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Democratic Candidates Asked to Listen to Voices of Struggling Parents Following Them Across Nation

Minority parents, advocates, and school leaders demand an answer to #WhatAboutUs?

As the seven leading candidates for the Democratic presidential nomination gather for the debate in Los Angeles, charter school parents, advocates, and leaders from throughout the country are calling on the debate moderators and the candidates to give education opportunity the attention it demands.

With signs and placards asking #WhatAboutUs?, #PowerfulParentNetwork and #SaveCharters, parents of Latino and African-American students and education reform advocates are on their way to the sixth presidential debate, their third effort to draw attention to the most critical issue facing America’s youth: the quality of their education.

“That out of six months, six stages, and 11 hours of presidential debating only 18 minutes so far have focused on education is irresponsible for people aspiring to be the leader of the free world,” said CER’s Founder & CEO Jeanne Allen. “Not only have they ignored this critical issue, but when they have talked about education, it’s been focused on saving a failing system rather than giving parents the power to drive their own children’s education.”

“This isn’t progressive,” Allen added. “It’s retrogressive.”

As American students continue to fall behind in core subjects, leaving the nation’s fiercest global competitors to continue beating us in education, the presidential candidates and the media are being urged to focus on solutions to transform education outcomes. The thousands of voices that will raise awareness of the need for an education transformation during the Los Angeles debate represent millions who want to protect and expand charter schools, education scholarships, and numerous other opportunities to drive their own education.

For more information on the upcoming rally, its goals, and the organizing entity, the Freedom Coalition for Charters, click here.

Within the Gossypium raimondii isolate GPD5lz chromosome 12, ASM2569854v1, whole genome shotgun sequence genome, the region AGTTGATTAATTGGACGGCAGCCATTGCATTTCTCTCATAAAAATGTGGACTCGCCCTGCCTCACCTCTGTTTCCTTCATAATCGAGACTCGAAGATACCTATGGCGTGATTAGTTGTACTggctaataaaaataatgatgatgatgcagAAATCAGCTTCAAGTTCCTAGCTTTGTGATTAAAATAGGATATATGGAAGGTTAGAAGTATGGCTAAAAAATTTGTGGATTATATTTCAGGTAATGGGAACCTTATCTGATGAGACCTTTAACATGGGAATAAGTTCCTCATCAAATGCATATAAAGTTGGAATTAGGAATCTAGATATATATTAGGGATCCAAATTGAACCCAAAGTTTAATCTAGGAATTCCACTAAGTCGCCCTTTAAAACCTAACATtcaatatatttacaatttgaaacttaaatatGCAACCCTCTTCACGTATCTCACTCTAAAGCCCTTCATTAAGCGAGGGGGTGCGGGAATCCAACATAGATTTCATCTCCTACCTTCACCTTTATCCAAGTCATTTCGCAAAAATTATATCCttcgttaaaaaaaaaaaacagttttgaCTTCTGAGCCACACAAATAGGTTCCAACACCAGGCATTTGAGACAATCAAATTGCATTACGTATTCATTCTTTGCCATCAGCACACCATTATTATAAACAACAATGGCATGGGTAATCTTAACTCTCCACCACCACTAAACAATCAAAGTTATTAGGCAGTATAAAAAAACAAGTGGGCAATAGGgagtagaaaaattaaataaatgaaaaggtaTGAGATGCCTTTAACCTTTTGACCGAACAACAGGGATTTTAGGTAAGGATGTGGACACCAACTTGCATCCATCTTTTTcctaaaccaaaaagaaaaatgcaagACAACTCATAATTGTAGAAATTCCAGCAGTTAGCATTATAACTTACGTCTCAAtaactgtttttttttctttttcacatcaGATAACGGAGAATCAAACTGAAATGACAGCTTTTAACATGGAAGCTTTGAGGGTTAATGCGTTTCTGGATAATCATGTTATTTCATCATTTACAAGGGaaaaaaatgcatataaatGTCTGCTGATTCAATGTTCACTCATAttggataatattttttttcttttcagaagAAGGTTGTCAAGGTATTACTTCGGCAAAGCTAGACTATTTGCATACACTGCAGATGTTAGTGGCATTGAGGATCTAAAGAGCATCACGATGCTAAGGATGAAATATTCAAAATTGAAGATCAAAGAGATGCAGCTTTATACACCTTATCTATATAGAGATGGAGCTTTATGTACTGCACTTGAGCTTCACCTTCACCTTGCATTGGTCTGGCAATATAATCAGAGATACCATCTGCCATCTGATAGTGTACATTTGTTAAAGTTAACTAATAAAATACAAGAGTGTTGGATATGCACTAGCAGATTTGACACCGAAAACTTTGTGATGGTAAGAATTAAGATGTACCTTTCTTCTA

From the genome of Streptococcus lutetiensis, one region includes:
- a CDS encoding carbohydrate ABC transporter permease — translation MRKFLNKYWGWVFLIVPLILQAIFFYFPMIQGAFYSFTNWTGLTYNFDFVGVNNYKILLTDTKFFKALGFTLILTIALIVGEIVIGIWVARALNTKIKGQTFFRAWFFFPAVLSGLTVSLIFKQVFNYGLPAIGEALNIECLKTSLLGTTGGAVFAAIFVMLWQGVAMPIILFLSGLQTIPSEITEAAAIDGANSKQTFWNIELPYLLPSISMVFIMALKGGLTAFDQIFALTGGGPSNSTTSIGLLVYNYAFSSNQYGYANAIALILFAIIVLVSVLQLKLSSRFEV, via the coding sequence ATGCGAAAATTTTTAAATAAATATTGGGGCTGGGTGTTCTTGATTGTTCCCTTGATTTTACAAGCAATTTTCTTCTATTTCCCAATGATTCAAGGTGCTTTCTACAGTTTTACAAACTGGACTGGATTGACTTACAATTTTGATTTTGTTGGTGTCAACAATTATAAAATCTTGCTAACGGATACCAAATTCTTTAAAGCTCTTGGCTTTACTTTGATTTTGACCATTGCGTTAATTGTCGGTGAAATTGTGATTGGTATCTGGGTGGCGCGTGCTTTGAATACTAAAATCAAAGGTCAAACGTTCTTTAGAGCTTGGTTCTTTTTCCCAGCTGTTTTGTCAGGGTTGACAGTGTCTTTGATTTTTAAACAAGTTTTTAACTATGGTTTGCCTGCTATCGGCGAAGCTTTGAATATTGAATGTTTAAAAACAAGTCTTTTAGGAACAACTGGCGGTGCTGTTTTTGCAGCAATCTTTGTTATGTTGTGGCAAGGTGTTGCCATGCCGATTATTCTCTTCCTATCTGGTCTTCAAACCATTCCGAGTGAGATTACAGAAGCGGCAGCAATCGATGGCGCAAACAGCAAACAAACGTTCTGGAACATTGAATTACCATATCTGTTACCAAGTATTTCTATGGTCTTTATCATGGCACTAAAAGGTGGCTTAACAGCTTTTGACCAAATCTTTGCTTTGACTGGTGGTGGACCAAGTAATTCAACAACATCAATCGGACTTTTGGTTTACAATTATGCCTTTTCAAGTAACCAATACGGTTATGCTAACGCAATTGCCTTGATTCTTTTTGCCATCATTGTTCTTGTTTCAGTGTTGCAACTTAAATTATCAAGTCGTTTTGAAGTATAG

• U.S. math performance is below the international average. According to the results of the most recent Programme for International Student Assessment (PISA), the U.S. ranks 36th out of the 79 countries and regions that participate in the test. U.S. achievement in general is flat (or lower) since 2000 and significantly behind China and elsewhere. A snapshot of overall worldwide student performance can be viewed here.
  • From U.S. News & World Report: “The results largely mirror the top-line findings in the most recent results from the National Assessment of Education Progress, also known as NAEP or the Nation's Report Card, which last month showed math and reading scores dropping for fourth- and eighth-grade students in the U.S.”
  • Earlier this fall, it was revealed that high school ACT scores have dropped nationally and that college readiness rates in math and English are at record lows.



Since this past summer, charter school advocates – including parents, teachers, and students – have rallied their voices before major debates and events to increase awareness of the need for education innovation and opportunity and to facilitate a productive dialogue between presidential candidates and elected officials.



Founded in 1993, the Center for Education Reform started with a simple premise—to achieve excellence in education. The first laws supporting charter schools, school choice offerings and even state standards were owing to CER’s leadership.

Today CER works to bring about every opportunity possible to expose learners at all levels, from K through Career, to the best innovations America can provide, a goal we know from our history is boundless.